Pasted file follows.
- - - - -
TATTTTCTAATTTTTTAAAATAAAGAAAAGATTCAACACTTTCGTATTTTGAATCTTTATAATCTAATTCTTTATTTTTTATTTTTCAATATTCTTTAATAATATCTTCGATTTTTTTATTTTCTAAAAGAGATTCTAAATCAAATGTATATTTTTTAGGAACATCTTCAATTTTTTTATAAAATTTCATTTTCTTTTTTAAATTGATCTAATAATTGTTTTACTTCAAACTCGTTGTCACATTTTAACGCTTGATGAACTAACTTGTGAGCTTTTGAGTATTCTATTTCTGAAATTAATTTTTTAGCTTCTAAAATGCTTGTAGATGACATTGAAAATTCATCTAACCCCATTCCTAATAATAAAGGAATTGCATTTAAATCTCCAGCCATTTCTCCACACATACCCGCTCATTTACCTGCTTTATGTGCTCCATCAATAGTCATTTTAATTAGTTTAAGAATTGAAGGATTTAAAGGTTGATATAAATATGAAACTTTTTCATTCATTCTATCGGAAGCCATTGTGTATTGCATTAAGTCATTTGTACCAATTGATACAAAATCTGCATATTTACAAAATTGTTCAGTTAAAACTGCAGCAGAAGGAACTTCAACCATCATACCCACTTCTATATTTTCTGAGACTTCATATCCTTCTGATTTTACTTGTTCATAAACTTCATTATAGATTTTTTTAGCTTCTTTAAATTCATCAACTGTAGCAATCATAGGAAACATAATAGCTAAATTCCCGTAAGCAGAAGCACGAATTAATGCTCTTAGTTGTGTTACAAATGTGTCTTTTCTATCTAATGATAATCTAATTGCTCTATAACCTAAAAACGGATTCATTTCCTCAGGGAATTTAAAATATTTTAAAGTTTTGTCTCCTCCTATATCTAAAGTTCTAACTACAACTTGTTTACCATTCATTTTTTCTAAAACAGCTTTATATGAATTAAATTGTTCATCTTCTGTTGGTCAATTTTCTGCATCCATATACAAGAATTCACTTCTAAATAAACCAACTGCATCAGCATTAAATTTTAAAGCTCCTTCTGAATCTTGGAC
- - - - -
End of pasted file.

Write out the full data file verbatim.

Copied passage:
TATTTTCTAATTTTTTAAAATAAAGAAAAGATTCAACACTTTCGTATTTTGAATCTTTATAATCTAATTCTTTATTTTTTATTTTTCAATATTCTTTAATAATATCTTCGATTTTTTTATTTTCTAAAAGAGATTCTAAATCAAATGTATATTTTTTAGGAACATCTTCAATTTTTTTATAAAATTTCATTTTCTTTTTTAAATTGATCTAATAATTGTTTTACTTCAAACTCGTTGTCACATTTTAACGCTTGATGAACTAACTTGTGAGCTTTTGAGTATTCTATTTCTGAAATTAATTTTTTAGCTTCTAAAATGCTTGTAGATGACATTGAAAATTCATCTAACCCCATTCCTAATAATAAAGGAATTGCATTTAAATCTCCAGCCATTTCTCCACACATACCCGCTCATTTACCTGCTTTATGTGCTCCATCAATAGTCATTTTAATTAGTTTAAGAATTGAAGGATTTAAAGGTTGATATAAATATGAAACTTTTTCATTCATTCTATCGGAAGCCATTGTGTATTGCATTAAGTCATTTGTACCAATTGATACAAAATCTGCATATTTACAAAATTGTTCAGTTAAAACTGCAGCAGAAGGAACTTCAACCATCATACCCACTTCTATATTTTCTGAGACTTCATATCCTTCTGATTTTACTTGTTCATAAACTTCATTATAGATTTTTTTAGCTTCTTTAAATTCATCAACTGTAGCAATCATAGGAAACATAATAGCTAAATTCCCGTAAGCAGAAGCACGAATTAATGCTCTTAGTTGTGTTACAAATGTGTCTTTTCTATCTAATGATAATCTAATTGCTCTATAACCTAAAAACGGATTCATTTCCTCAGGGAATTTAAAATATTTTAAAGTTTTGTCTCCTCCTATATCTAAAGTTCTAACTACAACTTGTTTACCATTCATTTTTTCTAAAACAGCTTTATATGAATTAAATTGTTCATCTTCTGTTGGTCAATTTTCTGCATCCATATACAAGAATTCACTTCTAAATAAACCAACTGCATCAGCATTAAATTTTAAAGCTCCTTCTGAATCTTGGAC